What was lost in the rejection of Sunningdale

Vincent Browne, is clearly irked by a reference in a recent Daily Ireland article to Gerry Fitt as an ‘Uncle Tomas’ figure in Irish nationalism. In response he asks what benefits Nationalism accrued from Sinn Fein and the IRA’s rejection of the Sunningdale Agreement (subs needed):

…there are a few elements to the Belfast Agreement that were not in the Sunningdale agreement – a more robust commitment to human rights and a commitment to devolve policing powers, but did they make such a difference? Or more particularly, did the difference go anywhere near justifying the slaughter of more than 1,000 people, the maiming of thousands of others and the ruination of countless lives?

Gerry Fitt was among the first to protest about nationalists being at the back of the bus and, had more people paid heed to him from the time he went to Westminster in 1965, there might not have been anything like the carnage that followed. Gerry Fitt did protest about the Saracens and the torture and internment, but that is forgotten for he also condemned the barbarity of the IRA.

After a while Gerry Fitt saw only that barbarity and none of the other injustices and, to that extent, was partial. But how about those who now, with the benefit of dispassionate hindsight, remember only the injustices of Stormont and of the viciousness and arbitrariness of the British military response to the IRA campaign, and not at all the crimes against humanity perpetrated by the IRA? Had Gerry Fitt’s politics been given time to mobilise, might not thousands of lives been saved?

15 thoughts on “What was lost in the rejection of Sunningdale”

  1. The Belfast Agreement seems better from the constitutional point of view: (i) Articles 2 and 3 are removed, (ii) it ends the Anglo Irish Agreement (in particular the Irish governments official role as protector of the interests of nationalists in the internal affairs of Northern Ireland), (iii) it means the the principle of consent was effectively endorsed in an island-wide vote and signed up to by Irish republcians (iv) it envisages total decommissioning of illegal weapons and (v) it leeps north-south bodies very limited and accountable to the NI Assembly. These all seem better than Sunningdale.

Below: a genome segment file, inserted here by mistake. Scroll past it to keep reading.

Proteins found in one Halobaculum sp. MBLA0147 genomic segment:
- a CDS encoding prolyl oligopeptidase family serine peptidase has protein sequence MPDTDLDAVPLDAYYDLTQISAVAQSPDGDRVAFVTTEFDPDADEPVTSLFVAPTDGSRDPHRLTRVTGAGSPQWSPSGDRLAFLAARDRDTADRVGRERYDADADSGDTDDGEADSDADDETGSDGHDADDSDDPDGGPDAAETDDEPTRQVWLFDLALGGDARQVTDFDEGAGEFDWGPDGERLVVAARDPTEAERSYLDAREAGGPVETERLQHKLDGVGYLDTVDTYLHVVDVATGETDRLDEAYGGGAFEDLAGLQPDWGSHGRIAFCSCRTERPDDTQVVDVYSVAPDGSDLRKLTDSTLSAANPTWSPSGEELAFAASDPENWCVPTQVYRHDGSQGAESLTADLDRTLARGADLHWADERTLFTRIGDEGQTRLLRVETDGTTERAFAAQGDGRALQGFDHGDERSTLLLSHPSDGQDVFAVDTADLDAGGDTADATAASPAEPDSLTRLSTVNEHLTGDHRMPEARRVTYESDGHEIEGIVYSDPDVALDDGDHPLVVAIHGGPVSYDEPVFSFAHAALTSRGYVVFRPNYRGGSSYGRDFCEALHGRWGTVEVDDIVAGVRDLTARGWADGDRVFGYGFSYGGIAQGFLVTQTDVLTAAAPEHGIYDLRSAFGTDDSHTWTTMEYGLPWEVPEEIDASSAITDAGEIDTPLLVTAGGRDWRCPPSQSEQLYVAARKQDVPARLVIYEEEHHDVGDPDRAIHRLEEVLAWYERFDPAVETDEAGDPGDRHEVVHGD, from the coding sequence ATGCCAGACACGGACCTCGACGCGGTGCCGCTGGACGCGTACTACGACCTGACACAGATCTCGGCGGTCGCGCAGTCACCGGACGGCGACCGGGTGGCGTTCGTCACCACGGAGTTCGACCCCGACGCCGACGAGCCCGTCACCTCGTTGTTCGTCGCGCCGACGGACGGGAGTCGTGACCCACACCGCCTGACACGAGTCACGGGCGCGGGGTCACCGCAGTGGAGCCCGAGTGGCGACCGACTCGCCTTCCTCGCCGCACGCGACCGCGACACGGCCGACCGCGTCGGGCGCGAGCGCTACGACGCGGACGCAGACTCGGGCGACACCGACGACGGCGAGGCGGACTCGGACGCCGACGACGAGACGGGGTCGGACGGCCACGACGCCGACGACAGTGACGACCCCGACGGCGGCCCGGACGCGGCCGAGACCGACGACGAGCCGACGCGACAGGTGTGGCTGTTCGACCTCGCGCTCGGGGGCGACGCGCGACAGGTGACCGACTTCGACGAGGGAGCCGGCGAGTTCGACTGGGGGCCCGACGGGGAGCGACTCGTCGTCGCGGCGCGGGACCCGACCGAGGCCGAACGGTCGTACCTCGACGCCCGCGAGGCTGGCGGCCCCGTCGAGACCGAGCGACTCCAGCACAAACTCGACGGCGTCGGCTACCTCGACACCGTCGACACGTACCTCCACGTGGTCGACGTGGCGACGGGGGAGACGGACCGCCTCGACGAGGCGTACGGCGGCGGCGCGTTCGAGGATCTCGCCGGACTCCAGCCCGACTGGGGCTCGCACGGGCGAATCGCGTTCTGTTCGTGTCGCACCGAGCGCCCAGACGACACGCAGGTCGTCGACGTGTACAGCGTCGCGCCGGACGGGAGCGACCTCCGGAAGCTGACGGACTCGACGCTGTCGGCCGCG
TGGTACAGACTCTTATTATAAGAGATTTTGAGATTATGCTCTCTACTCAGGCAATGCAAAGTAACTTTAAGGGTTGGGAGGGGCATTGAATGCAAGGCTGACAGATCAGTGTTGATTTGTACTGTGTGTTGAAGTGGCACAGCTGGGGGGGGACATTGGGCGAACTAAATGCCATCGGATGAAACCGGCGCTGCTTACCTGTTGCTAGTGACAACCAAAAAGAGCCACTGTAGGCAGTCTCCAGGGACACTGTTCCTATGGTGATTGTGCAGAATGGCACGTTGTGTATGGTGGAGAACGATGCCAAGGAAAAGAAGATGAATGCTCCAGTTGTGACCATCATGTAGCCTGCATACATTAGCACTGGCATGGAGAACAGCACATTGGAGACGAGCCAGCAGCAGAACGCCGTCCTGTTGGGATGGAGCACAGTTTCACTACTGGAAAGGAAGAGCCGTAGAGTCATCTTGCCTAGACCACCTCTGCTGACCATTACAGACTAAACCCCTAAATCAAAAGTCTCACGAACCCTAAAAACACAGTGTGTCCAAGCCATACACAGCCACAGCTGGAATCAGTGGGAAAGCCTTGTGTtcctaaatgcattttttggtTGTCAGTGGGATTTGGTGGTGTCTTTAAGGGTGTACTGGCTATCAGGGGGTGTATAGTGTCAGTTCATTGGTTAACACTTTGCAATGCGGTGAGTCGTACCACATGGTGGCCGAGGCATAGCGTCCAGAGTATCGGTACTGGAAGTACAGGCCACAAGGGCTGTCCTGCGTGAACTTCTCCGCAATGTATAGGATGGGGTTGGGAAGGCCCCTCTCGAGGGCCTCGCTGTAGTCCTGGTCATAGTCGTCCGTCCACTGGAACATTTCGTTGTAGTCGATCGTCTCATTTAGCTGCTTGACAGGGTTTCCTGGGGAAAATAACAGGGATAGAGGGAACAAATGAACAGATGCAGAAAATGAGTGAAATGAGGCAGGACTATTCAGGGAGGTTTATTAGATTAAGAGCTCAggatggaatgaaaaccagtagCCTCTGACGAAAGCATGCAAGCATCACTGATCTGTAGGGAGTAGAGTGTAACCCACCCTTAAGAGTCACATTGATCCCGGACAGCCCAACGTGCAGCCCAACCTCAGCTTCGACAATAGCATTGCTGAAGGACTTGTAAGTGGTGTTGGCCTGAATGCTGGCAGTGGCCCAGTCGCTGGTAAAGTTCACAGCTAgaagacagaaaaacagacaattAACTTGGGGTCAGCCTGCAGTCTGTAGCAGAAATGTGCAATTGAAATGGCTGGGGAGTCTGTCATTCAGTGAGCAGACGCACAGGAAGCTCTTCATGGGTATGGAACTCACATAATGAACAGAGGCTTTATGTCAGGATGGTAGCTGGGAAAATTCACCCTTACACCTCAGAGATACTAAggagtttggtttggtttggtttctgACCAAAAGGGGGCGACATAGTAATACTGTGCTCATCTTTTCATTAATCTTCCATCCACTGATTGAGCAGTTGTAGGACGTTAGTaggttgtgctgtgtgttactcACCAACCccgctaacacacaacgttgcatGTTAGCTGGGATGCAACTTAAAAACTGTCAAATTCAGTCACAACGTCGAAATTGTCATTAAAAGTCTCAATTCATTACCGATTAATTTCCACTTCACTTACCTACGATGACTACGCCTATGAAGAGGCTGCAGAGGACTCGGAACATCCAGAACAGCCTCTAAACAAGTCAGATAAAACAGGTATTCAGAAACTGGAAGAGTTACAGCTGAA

2. On the other hand, of course, had Sunningdale stuck, some people would be living in much smaller houses.

  3. But Jimmy we really don’t know that. I would like to think you were right. Had I been around at the time I’d have backed the Executive. I’d like to think that if Sunningdale stuck the IRA would have withered away and Sinn Fein would never emerge as an electoral force. But it sounds too good to be true – too much of a fairy tale ending in a society that clearly had deep divisions to work through. What makes you think the IRA would have withered away and Sinn Fein would not have emerged anyway? It may be that there was always a vacuum there for Mr Adams’s style of politics to emerge, Sunningdale or no.

  4. Vincent should try and not get exited about what some two bit Andytown news scribe says in the daily provo bugle. I used to but have decided life is too short.

    Otherwise, happy birthday Van.